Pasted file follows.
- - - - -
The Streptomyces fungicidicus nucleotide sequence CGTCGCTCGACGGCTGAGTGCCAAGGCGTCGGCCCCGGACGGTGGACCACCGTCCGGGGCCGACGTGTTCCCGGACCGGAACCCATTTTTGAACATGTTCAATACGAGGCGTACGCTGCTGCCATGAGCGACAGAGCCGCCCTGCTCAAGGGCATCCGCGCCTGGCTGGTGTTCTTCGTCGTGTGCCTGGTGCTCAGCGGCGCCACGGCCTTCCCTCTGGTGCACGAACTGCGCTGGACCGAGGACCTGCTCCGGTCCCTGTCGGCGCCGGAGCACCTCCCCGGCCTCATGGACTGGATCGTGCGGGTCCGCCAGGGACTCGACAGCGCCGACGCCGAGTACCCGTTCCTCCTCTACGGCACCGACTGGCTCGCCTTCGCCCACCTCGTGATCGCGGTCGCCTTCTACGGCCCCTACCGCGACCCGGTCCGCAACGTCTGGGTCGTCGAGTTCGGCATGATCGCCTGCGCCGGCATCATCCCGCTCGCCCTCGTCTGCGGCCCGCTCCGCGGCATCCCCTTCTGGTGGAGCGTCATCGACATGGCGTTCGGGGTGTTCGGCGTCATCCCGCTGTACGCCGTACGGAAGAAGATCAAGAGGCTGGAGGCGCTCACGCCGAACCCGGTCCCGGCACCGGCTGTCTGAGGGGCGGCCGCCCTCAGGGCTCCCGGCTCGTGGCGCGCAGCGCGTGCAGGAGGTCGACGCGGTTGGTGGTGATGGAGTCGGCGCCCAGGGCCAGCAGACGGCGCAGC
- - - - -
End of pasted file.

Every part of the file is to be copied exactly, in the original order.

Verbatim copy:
The Streptomyces fungicidicus nucleotide sequence CGTCGCTCGACGGCTGAGTGCCAAGGCGTCGGCCCCGGACGGTGGACCACCGTCCGGGGCCGACGTGTTCCCGGACCGGAACCCATTTTTGAACATGTTCAATACGAGGCGTACGCTGCTGCCATGAGCGACAGAGCCGCCCTGCTCAAGGGCATCCGCGCCTGGCTGGTGTTCTTCGTCGTGTGCCTGGTGCTCAGCGGCGCCACGGCCTTCCCTCTGGTGCACGAACTGCGCTGGACCGAGGACCTGCTCCGGTCCCTGTCGGCGCCGGAGCACCTCCCCGGCCTCATGGACTGGATCGTGCGGGTCCGCCAGGGACTCGACAGCGCCGACGCCGAGTACCCGTTCCTCCTCTACGGCACCGACTGGCTCGCCTTCGCCCACCTCGTGATCGCGGTCGCCTTCTACGGCCCCTACCGCGACCCGGTCCGCAACGTCTGGGTCGTCGAGTTCGGCATGATCGCCTGCGCCGGCATCATCCCGCTCGCCCTCGTCTGCGGCCCGCTCCGCGGCATCCCCTTCTGGTGGAGCGTCATCGACATGGCGTTCGGGGTGTTCGGCGTCATCCCGCTGTACGCCGTACGGAAGAAGATCAAGAGGCTGGAGGCGCTCACGCCGAACCCGGTCCCGGCACCGGCTGTCTGAGGGGCGGCCGCCCTCAGGGCTCCCGGCTCGTGGCGCGCAGCGCGTGCAGGAGGTCGACGCGGTTGGTGGTGATGGAGTCGGCGCCCAGGGCCAGCAGACGGCGCAGC